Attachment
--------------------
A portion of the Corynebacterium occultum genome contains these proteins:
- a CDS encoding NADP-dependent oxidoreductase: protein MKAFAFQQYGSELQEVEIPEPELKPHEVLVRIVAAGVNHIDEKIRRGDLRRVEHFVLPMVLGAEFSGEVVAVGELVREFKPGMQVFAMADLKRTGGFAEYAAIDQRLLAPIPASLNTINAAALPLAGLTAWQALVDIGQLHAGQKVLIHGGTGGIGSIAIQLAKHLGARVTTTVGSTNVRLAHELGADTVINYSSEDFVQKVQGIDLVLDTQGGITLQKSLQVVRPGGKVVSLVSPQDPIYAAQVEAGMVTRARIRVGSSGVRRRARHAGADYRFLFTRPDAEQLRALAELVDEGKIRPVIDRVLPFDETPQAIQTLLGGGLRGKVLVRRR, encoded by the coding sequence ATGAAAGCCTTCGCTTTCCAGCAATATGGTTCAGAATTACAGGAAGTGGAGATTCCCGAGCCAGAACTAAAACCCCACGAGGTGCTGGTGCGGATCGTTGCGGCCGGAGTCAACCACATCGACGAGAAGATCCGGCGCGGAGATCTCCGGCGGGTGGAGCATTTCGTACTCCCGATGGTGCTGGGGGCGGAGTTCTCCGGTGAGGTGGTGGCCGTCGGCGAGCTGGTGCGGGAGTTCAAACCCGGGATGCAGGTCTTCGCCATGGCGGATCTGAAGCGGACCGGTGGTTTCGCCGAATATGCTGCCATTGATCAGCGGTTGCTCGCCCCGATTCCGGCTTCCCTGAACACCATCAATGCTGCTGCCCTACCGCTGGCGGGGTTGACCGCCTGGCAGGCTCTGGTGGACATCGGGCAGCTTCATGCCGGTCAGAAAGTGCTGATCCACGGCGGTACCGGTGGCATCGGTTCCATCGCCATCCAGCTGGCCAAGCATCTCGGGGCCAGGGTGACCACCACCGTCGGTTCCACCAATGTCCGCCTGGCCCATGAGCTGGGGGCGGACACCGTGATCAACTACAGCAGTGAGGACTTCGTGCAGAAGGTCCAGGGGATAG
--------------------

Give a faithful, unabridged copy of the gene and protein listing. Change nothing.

A portion of the Corynebacterium occultum genome contains these proteins:
- a CDS encoding NADP-dependent oxidoreductase: protein MKAFAFQQYGSELQEVEIPEPELKPHEVLVRIVAAGVNHIDEKIRRGDLRRVEHFVLPMVLGAEFSGEVVAVGELVREFKPGMQVFAMADLKRTGGFAEYAAIDQRLLAPIPASLNTINAAALPLAGLTAWQALVDIGQLHAGQKVLIHGGTGGIGSIAIQLAKHLGARVTTTVGSTNVRLAHELGADTVINYSSEDFVQKVQGIDLVLDTQGGITLQKSLQVVRPGGKVVSLVSPQDPIYAAQVEAGMVTRARIRVGSSGVRRRARHAGADYRFLFTRPDAEQLRALAELVDEGKIRPVIDRVLPFDETPQAIQTLLGGGLRGKVLVRRR, encoded by the coding sequence ATGAAAGCCTTCGCTTTCCAGCAATATGGTTCAGAATTACAGGAAGTGGAGATTCCCGAGCCAGAACTAAAACCCCACGAGGTGCTGGTGCGGATCGTTGCGGCCGGAGTCAACCACATCGACGAGAAGATCCGGCGCGGAGATCTCCGGCGGGTGGAGCATTTCGTACTCCCGATGGTGCTGGGGGCGGAGTTCTCCGGTGAGGTGGTGGCCGTCGGCGAGCTGGTGCGGGAGTTCAAACCCGGGATGCAGGTCTTCGCCATGGCGGATCTGAAGCGGACCGGTGGTTTCGCCGAATATGCTGCCATTGATCAGCGGTTGCTCGCCCCGATTCCGGCTTCCCTGAACACCATCAATGCTGCTGCCCTACCGCTGGCGGGGTTGACCGCCTGGCAGGCTCTGGTGGACATCGGGCAGCTTCATGCCGGTCAGAAAGTGCTGATCCACGGCGGTACCGGTGGCATCGGTTCCATCGCCATCCAGCTGGCCAAGCATCTCGGGGCCAGGGTGACCACCACCGTCGGTTCCACCAATGTCCGCCTGGCCCATGAGCTGGGGGCGGACACCGTGATCAACTACAGCAGTGAGGACTTCGTGCAGAAGGTCCAGGGGATAG